At the Mobile World Congress Americas 2017, Business Insider's Barbara Peng explained what the future of collaboration in technology will look like for the industry.
When you think about autonomous cars and self driving capabilities, it changes who's liable and who's at fault after an accident, according to Barbara Peng VP of research at Business Insider.
TechRepublic's Alison DeNisco spoke to Peng at the Mobile World Congress Americas 2017 about the future of collaboration in tech and what that will look like.
Peng gave the example of the fatal Tesla Model S car crash that happened while the vehicle was in Autopilot mode. Recently, the National Transportation Safety Board (NTSB) found Tesla partially at fault. In cases such as these, you start to think about these features, and who is responsible for different parts of the car when things happen, Peng added.
SEE: Managing vendor relationships: Time commitment, benefits, and pain points (Tech Pro Research)
The autonomous car will not become a reality until a bunch of different entities come together to make it happen. "One of the things that not only leaders of technology companies, or even traditional automakers need to know about what's developing, is that collaboration will be key," Peng said.
Lastly, Peng discussed Business Insider's recent launch of a daily email titled "Transportation & Logistics Briefing" which covers how technology is transforming delivery. Although consumers are able to instantly buy products on the web, the next step for companies is transporting those goods.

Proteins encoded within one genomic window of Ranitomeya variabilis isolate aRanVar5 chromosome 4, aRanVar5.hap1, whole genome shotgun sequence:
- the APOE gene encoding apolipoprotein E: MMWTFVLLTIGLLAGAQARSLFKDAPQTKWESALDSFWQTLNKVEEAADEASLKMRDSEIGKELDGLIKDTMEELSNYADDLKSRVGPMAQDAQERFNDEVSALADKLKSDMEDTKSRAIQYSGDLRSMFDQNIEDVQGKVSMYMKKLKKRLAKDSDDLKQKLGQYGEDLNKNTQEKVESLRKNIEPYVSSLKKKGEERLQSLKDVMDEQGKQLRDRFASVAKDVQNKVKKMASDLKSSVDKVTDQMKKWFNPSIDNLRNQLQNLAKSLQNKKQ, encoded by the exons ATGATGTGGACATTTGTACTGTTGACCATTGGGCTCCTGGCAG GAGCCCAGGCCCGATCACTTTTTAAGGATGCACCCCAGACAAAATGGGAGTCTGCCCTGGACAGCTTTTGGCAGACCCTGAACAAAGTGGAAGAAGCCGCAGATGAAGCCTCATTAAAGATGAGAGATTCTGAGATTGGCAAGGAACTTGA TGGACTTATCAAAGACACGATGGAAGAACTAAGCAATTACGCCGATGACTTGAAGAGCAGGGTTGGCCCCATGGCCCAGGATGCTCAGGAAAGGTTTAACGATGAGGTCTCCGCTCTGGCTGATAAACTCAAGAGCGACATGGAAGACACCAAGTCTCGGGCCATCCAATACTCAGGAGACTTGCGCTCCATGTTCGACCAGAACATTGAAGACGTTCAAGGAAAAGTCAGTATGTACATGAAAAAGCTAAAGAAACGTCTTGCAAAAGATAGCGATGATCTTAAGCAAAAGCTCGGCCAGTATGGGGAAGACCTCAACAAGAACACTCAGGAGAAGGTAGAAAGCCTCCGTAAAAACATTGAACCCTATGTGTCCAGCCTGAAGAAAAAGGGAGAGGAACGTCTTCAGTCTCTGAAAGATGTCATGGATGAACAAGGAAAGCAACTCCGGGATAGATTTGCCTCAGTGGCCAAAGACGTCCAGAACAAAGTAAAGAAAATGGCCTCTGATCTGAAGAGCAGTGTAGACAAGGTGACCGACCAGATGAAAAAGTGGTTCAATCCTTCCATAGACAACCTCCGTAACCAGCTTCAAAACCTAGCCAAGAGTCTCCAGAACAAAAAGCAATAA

"That becomes even more important when you're thinking about digital commerce and ecommerce," she said. "Our coverage is going to cover both of these areas, and is really going to be looking at what's new and next, and what's changing when you think about transportation, logistics, and delivery."
- Why laws regulating autonomous vehicles are needed now (TechRepublic)
- Top 5: Work collaboration tools (TechRepublic)
- Our autonomous future: How driverless cars will be the first robots we learn to trust (TechRepublic)
- Driverless trucks are coming -- but for now, adoption is in the slow lane (ZDNet)
- Walmart opens 'in-fridge delivery' trial in Silicon Valley (ZDNet)